As the Supreme Court struck down the Electoral Bond Scheme in a landmark judgement today, calling it "unconstitutional", the total value of such bonds purchased by individuals or group of people so far remains at ₹16,518 crore, according to the government data.

Revealing this information in Parliament during the recent Interim Budget 2024 Session on February 5, 2024, the finance ministry said the total value of Electoral Bonds purchased in phase-I to phase-30 from the State Bank of India stands at about ₹16,518 crore.

Minister of State in the finance ministry, Pankaj Chaudhary, also talked about the government's spending on operations of the Electoral Bond Scheme. "The commission paid to State Bank of India by Government of India for issuance and redemption of Electoral Bonds from Phase I to Phase XXV is about ₹8.57 crore.”

The amount paid by the government of India to Security Printing & Minting Corporation of India Ltd (SPMCIL) to date is about ₹1.90 crore, he said.

The Centre had notified the Electoral Bond Scheme in the year 2018. No GST or any other taxes or cess are charged from the purchaser on the purchase of electoral bonds. Explaining the rationale for "exempting donors" who buy electoral bonds from paying any service charg, the minister stated that the objective of the scheme is to ensure "clean tax paid money" is coming into political funding via proper banking channel.

"As per clause 10 of the Electoral Bond Scheme (Gazette Notification dated 02.01.2018), no commission, brokerage or any other charges for issue of bond shall be payable by the buyer against the purchase of the Bond," he said.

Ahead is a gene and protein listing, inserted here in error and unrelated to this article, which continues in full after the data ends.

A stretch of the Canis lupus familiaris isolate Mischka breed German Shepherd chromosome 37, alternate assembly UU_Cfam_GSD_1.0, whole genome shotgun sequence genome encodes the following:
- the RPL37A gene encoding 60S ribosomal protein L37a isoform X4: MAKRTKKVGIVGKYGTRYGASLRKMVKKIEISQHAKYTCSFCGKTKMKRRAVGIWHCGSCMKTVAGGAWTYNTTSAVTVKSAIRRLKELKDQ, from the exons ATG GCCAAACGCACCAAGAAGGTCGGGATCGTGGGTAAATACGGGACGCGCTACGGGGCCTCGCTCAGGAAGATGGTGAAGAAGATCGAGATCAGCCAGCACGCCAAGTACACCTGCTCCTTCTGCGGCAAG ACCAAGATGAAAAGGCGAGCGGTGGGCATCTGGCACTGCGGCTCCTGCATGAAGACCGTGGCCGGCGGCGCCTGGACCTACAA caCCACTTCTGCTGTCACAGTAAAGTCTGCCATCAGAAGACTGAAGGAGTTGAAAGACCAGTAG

Any person of Indian origin can buy electoral bonds, either singly or jointly with other individuals. Only the parties registered and which secured not less than 1% of the votes polled in the last General Election or the Assembly polls are eligible to receive them. The scheme was brought in by the NDA government to end the previous system of the use of anonymous money, often in cash donations, for political funding.

In a landmark verdict just a few months before the General Elections in India, the Supreme Court today struck down the Electoral Bond Scheme, which allowed donors to anonymously buy electoral bonds and send funds to a political party.

A five-judge Constitution bench of Chief Justice of India (CJI) DY Chandrachud and Justices Sanjiv Khanna, BR Gavai, JB Pardiwala and Manoj Misra delivered the verdict.

"The Electoral Bond Scheme...are violative of Article 19-1A and unconstitutional. The deletion of the provision to section 182-1 of the Company's Act, providing an unlimited corporate contribution to the political parties, is arbitrary and violative of Article 14," Chief Justice of India DY Chandrachud said. The SC bench said information about corporate contributors through the Electoral Bonds Scheme must be disclosed as the donations by companies are purely for "quid pro quo" purposes.

The apex court also asked SBI to issue details of the political parties, which received electoral bonds and all the particulars received and submit them to ECI by March 6. SBI shall also furnish bonds' purchase details with the date of purchase, name of the purchaser, and denomination, the order said. The top court has directed the Election Commission to publish these details on its site by March 13, 2024.

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